Presence of matrix metalloproteinase–2 and tissue inhibitor matrix metalloproteinase–2 gene polymorphisms and immunohistochemical expressions in intracranial meningiomas

Laboratory investigation

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Object

Meningiomas are benign extraaxial tumors with a slow progression. Some of them, in spite of being benign in nature, may show an aggressive progression pattern. To investigate the behavioral characteristics of meningiomas, researchers have studied matrix metalloproteinases (MMPs), their tissue inhibitors (TIMPs), interstitial collagens, proteins, vascular endothelial growth factors (VEGF), and tumor necrosis factors.

Methods

In this study, the authors investigated MMP2 and TIMP2 gene polymorphisms in formalin-fixed paraffin-embedded tissue samples obtained from meningioma patients who had previously undergone surgery at the authors' institution. In addition, brain invasion, Ki-67 index, and MMP-2 and TIMP-2 expressions were investigated using immunohistochemical methods. MMP2 (735C>T, 1575G>A, 1306C>T) and TIMP2 (418G>C, 303C>T) gene polymorphisms were investigated from paraffin-embedded tissue sections using the polymerase chain reaction–restriction fragment length polymorphism method.

Results

There were statistically significant differences between genotype (p = 0.001) and allele frequencies (p = 0.001 and OR 7.4 [95% CI 1.5–36.2]) in patient and control groups for MMP2 1306C>T polymorphism. The authors did not find a statistically significant difference for other polymorphisms. GA genotype was found to be more frequent when brain invasion was suspected for MMP2 1575G>A polymorphism (p = 0.006). There was not a statistically significant difference for other MMP2 or TIMP2 gene polymorphisms.

Conclusions

The authors' results support the importance of MMPs and their tissue inhibitors in meningioma pathogenesis. In future studies, these gene polymorphisms, especially MMP2 1306C>T and 1575G>A, should be investigated for meningioma or brain invasion susceptibility in larger study groups.

Abbreviations used in this paper:MMP = matrix metalloproteinase; PCR = polymerase chain reaction; TIMP = tissue inhibitor of MMP.

Abstract

Object

Meningiomas are benign extraaxial tumors with a slow progression. Some of them, in spite of being benign in nature, may show an aggressive progression pattern. To investigate the behavioral characteristics of meningiomas, researchers have studied matrix metalloproteinases (MMPs), their tissue inhibitors (TIMPs), interstitial collagens, proteins, vascular endothelial growth factors (VEGF), and tumor necrosis factors.

Methods

In this study, the authors investigated MMP2 and TIMP2 gene polymorphisms in formalin-fixed paraffin-embedded tissue samples obtained from meningioma patients who had previously undergone surgery at the authors' institution. In addition, brain invasion, Ki-67 index, and MMP-2 and TIMP-2 expressions were investigated using immunohistochemical methods. MMP2 (735C>T, 1575G>A, 1306C>T) and TIMP2 (418G>C, 303C>T) gene polymorphisms were investigated from paraffin-embedded tissue sections using the polymerase chain reaction–restriction fragment length polymorphism method.

Results

There were statistically significant differences between genotype (p = 0.001) and allele frequencies (p = 0.001 and OR 7.4 [95% CI 1.5–36.2]) in patient and control groups for MMP2 1306C>T polymorphism. The authors did not find a statistically significant difference for other polymorphisms. GA genotype was found to be more frequent when brain invasion was suspected for MMP2 1575G>A polymorphism (p = 0.006). There was not a statistically significant difference for other MMP2 or TIMP2 gene polymorphisms.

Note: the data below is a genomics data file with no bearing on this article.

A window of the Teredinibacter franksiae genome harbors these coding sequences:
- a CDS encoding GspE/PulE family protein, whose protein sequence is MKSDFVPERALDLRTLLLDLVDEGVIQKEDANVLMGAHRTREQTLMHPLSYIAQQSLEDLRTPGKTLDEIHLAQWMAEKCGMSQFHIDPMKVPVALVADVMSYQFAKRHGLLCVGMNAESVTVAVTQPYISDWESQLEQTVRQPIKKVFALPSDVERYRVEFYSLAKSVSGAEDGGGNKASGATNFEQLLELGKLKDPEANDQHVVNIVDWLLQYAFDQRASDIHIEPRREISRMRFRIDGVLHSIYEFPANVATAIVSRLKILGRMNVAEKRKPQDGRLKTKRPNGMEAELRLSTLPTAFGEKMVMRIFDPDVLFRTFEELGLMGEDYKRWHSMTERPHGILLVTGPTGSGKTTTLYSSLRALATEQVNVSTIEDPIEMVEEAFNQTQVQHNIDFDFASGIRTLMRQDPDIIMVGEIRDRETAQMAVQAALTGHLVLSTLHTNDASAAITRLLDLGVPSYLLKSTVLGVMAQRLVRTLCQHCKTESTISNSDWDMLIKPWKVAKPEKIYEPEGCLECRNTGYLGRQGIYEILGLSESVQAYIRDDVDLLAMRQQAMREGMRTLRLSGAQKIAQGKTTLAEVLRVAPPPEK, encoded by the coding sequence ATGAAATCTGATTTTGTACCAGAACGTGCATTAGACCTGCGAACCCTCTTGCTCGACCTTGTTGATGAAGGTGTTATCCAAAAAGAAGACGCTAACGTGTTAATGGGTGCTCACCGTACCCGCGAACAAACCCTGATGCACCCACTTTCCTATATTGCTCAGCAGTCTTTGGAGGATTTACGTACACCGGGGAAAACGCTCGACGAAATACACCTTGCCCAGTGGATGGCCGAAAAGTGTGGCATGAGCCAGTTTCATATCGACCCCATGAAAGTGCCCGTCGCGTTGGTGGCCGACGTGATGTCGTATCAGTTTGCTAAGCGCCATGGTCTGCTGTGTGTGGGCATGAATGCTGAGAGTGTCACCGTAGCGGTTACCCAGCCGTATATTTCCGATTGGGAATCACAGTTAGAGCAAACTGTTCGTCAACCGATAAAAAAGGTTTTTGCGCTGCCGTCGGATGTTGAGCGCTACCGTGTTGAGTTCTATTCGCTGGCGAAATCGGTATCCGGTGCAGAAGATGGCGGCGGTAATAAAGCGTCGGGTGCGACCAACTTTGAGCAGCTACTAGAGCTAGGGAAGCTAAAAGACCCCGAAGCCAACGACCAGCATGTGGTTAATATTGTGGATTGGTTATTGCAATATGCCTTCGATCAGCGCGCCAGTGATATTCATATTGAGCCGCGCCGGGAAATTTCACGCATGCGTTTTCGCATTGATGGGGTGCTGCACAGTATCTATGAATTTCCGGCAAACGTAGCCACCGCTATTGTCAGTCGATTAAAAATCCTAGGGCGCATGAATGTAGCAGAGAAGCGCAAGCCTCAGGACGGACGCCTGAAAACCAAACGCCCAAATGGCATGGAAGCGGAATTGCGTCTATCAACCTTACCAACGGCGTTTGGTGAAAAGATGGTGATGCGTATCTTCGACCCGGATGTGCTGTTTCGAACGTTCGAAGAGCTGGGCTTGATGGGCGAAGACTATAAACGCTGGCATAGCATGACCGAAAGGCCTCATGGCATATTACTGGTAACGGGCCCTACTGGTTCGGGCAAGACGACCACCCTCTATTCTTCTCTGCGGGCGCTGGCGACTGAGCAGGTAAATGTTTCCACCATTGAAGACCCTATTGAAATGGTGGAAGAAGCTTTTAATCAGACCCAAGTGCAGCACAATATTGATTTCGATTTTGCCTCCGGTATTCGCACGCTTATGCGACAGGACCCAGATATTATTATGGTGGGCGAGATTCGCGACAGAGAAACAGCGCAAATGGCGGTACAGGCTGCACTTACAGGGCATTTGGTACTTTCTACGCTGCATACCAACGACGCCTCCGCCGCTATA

Conclusions

The authors' results support the importance of MMPs and their tissue inhibitors in meningioma pathogenesis. In future studies, these gene polymorphisms, especially MMP2 1306C>T and 1575G>A, should be investigated for meningioma or brain invasion susceptibility in larger study groups.

Meningiomas are basically benign extraaxial tumors. There are 2 subsets, namely atypical and anaplastic forms that account for approximately 10% of all meningiomas and show aggressive biological behavior. Meningiomas are the most common benign tumors of the intracranial cavity, constituting 13%–26% of primary brain neoplasms. The principal mode of treatment remains surgery with the aim of total tumor removal. Radiosurgery is being used with increasing frequency for certain groups of patients either as a primary or adjuvant therapy.

The difference in incidences of meningiomas between men and women has led to the idea that sex hormones and their receptors play a role in meningioma pathogenesis. The genes located in sex chromosomes could be causing meningiomas. In the literature, genetic changes such as the loss of chromosome arms 1p, 6q, 9p, 10q, 14q, and 18q and gene amplifications at 1q, 6q, 12q, 17q, and 20q have been reported.18 MADH2, MADH4, AMP-1, and DDC tumor suppressor genes located in chromosome region 18q21 have been reported to play an important role in meningioma pathogenesis.1 Losses in chromosome 14 are the third most frequent genetic change following chromosome 22 and chromosome 1 rearrangements. Loss of 14q has been shown to be a predictive factor in recurrences.26 In addition to known genetic changes in meningioma pathogenesis, HER-2/neu gene amplification has been investigated in tissue samples and concluded to be a risk factor.17

The WHO has classified meningiomas 4 times: in 1979, 1997, 2000, and 2007. In the last classification (WHO 2007), criteria such as recurrence grade, potential of aggressive growth, cell type, clinical findings, and biological activity were evaluated. According to this classification, Grade I meningiomas have a lower recurrence risk with a slow growth rate. Grade II and III meningiomas have a higher recurrence risk and/or aggressive behavior.